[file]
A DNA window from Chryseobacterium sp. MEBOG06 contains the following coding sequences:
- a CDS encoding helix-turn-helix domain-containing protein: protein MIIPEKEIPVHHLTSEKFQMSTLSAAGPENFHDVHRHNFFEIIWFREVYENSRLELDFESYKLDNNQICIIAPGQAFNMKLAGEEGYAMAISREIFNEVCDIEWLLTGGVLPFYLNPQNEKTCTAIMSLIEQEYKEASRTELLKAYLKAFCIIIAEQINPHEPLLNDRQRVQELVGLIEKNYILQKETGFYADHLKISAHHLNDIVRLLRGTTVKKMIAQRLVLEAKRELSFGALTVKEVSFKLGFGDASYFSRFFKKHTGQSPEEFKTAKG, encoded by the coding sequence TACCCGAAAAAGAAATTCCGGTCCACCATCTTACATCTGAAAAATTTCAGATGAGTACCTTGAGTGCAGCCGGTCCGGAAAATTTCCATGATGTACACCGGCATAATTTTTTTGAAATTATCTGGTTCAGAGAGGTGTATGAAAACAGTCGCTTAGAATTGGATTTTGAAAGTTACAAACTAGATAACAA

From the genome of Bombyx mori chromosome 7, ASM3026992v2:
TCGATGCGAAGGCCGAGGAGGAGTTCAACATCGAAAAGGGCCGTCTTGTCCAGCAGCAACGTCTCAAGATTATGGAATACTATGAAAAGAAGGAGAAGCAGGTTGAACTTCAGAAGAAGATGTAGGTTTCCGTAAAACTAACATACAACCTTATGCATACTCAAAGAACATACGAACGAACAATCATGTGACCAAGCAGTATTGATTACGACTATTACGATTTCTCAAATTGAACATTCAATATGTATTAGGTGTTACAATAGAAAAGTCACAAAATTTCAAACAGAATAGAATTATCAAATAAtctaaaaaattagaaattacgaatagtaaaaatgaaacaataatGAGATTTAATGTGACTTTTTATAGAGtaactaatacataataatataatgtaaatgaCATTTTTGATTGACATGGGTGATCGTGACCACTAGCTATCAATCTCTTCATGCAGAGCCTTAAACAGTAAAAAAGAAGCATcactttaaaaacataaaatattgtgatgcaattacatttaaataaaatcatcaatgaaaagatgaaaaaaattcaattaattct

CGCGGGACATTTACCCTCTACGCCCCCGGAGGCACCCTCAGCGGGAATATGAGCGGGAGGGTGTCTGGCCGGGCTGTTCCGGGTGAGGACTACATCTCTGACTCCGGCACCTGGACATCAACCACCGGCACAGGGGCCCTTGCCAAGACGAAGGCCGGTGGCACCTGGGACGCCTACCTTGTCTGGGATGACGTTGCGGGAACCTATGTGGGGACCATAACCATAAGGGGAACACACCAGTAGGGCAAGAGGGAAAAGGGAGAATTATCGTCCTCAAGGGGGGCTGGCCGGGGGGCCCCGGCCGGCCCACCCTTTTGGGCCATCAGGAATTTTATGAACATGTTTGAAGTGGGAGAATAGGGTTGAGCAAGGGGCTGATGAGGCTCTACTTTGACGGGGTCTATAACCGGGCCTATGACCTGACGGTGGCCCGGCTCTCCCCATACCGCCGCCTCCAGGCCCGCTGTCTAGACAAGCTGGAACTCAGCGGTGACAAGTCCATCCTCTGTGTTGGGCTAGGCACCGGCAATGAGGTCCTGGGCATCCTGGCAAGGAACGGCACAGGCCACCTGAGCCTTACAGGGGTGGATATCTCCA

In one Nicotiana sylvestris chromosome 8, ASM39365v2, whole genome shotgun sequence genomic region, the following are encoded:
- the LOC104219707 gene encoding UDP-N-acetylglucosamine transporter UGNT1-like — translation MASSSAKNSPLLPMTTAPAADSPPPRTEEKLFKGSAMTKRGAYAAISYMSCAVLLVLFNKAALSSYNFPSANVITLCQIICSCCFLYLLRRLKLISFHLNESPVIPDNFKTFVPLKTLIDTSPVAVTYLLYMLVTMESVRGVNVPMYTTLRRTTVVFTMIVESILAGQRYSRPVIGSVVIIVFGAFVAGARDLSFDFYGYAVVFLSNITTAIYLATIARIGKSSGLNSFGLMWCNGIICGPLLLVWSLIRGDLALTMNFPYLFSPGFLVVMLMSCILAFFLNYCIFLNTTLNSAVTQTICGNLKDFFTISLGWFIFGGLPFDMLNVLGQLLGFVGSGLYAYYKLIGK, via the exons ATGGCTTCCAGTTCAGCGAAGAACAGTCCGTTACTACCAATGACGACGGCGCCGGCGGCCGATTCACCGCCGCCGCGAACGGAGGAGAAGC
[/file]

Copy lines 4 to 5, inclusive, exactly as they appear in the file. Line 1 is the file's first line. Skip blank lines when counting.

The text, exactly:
TCGATGCGAAGGCCGAGGAGGAGTTCAACATCGAAAAGGGCCGTCTTGTCCAGCAGCAACGTCTCAAGATTATGGAATACTATGAAAAGAAGGAGAAGCAGGTTGAACTTCAGAAGAAGATGTAGGTTTCCGTAAAACTAACATACAACCTTATGCATACTCAAAGAACATACGAACGAACAATCATGTGACCAAGCAGTATTGATTACGACTATTACGATTTCTCAAATTGAACATTCAATATGTATTAGGTGTTACAATAGAAAAGTCACAAAATTTCAAACAGAATAGAATTATCAAATAAtctaaaaaattagaaattacgaatagtaaaaatgaaacaataatGAGATTTAATGTGACTTTTTATAGAGtaactaatacataataatataatgtaaatgaCATTTTTGATTGACATGGGTGATCGTGACCACTAGCTATCAATCTCTTCATGCAGAGCCTTAAACAGTAAAAAAGAAGCATcactttaaaaacataaaatattgtgatgcaattacatttaaataaaatcatcaatgaaaagatgaaaaaaattcaattaattct

CGCGGGACATTTACCCTCTACGCCCCCGGAGGCACCCTCAGCGGGAATATGAGCGGGAGGGTGTCTGGCCGGGCTGTTCCGGGTGAGGACTACATCTCTGACTCCGGCACCTGGACATCAACCACCGGCACAGGGGCCCTTGCCAAGACGAAGGCCGGTGGCACCTGGGACGCCTACCTTGTCTGGGATGACGTTGCGGGAACCTATGTGGGGACCATAACCATAAGGGGAACACACCAGTAGGGCAAGAGGGAAAAGGGAGAATTATCGTCCTCAAGGGGGGCTGGCCGGGGGGCCCCGGCCGGCCCACCCTTTTGGGCCATCAGGAATTTTATGAACATGTTTGAAGTGGGAGAATAGGGTTGAGCAAGGGGCTGATGAGGCTCTACTTTGACGGGGTCTATAACCGGGCCTATGACCTGACGGTGGCCCGGCTCTCCCCATACCGCCGCCTCCAGGCCCGCTGTCTAGACAAGCTGGAACTCAGCGGTGACAAGTCCATCCTCTGTGTTGGGCTAGGCACCGGCAATGAGGTCCTGGGCATCCTGGCAAGGAACGGCACAGGCCACCTGAGCCTTACAGGGGTGGATATCTCCA